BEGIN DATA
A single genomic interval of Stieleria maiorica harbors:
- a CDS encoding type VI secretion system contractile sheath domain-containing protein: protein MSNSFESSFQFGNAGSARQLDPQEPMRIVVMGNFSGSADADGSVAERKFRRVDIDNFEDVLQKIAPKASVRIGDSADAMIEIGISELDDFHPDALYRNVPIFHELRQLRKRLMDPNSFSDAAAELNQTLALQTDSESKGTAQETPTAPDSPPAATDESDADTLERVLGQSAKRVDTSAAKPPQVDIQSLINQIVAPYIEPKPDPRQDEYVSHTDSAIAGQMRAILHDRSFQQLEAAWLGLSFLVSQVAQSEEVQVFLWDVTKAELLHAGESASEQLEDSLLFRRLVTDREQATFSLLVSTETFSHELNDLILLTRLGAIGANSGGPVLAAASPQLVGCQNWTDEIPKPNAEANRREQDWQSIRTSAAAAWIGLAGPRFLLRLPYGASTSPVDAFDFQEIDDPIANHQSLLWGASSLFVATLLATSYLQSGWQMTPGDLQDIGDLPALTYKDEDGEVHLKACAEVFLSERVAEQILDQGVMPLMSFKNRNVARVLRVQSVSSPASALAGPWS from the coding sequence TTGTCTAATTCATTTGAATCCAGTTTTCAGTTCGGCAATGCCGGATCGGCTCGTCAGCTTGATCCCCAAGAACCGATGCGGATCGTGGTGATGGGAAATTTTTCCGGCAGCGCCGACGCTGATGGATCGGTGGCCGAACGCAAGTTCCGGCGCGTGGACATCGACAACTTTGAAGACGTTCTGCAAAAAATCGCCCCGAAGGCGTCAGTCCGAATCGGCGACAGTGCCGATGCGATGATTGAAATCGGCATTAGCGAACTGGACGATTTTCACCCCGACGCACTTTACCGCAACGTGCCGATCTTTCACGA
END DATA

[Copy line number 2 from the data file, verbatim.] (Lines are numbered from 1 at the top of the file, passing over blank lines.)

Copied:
- a CDS encoding type VI secretion system contractile sheath domain-containing protein: protein MSNSFESSFQFGNAGSARQLDPQEPMRIVVMGNFSGSADADGSVAERKFRRVDIDNFEDVLQKIAPKASVRIGDSADAMIEIGISELDDFHPDALYRNVPIFHELRQLRKRLMDPNSFSDAAAELNQTLALQTDSESKGTAQETPTAPDSPPAATDESDADTLERVLGQSAKRVDTSAAKPPQVDIQSLINQIVAPYIEPKPDPRQDEYVSHTDSAIAGQMRAILHDRSFQQLEAAWLGLSFLVSQVAQSEEVQVFLWDVTKAELLHAGESASEQLEDSLLFRRLVTDREQATFSLLVSTETFSHELNDLILLTRLGAIGANSGGPVLAAASPQLVGCQNWTDEIPKPNAEANRREQDWQSIRTSAAAAWIGLAGPRFLLRLPYGASTSPVDAFDFQEIDDPIANHQSLLWGASSLFVATLLATSYLQSGWQMTPGDLQDIGDLPALTYKDEDGEVHLKACAEVFLSERVAEQILDQGVMPLMSFKNRNVARVLRVQSVSSPASALAGPWS from the coding sequence TTGTCTAATTCATTTGAATCCAGTTTTCAGTTCGGCAATGCCGGATCGGCTCGTCAGCTTGATCCCCAAGAACCGATGCGGATCGTGGTGATGGGAAATTTTTCCGGCAGCGCCGACGCTGATGGATCGGTGGCCGAACGCAAGTTCCGGCGCGTGGACATCGACAACTTTGAAGACGTTCTGCAAAAAATCGCCCCGAAGGCGTCAGTCCGAATCGGCGACAGTGCCGATGCGATGATTGAAATCGGCATTAGCGAACTGGACGATTTTCACCCCGACGCACTTTACCGCAACGTGCCGATCTTTCACGA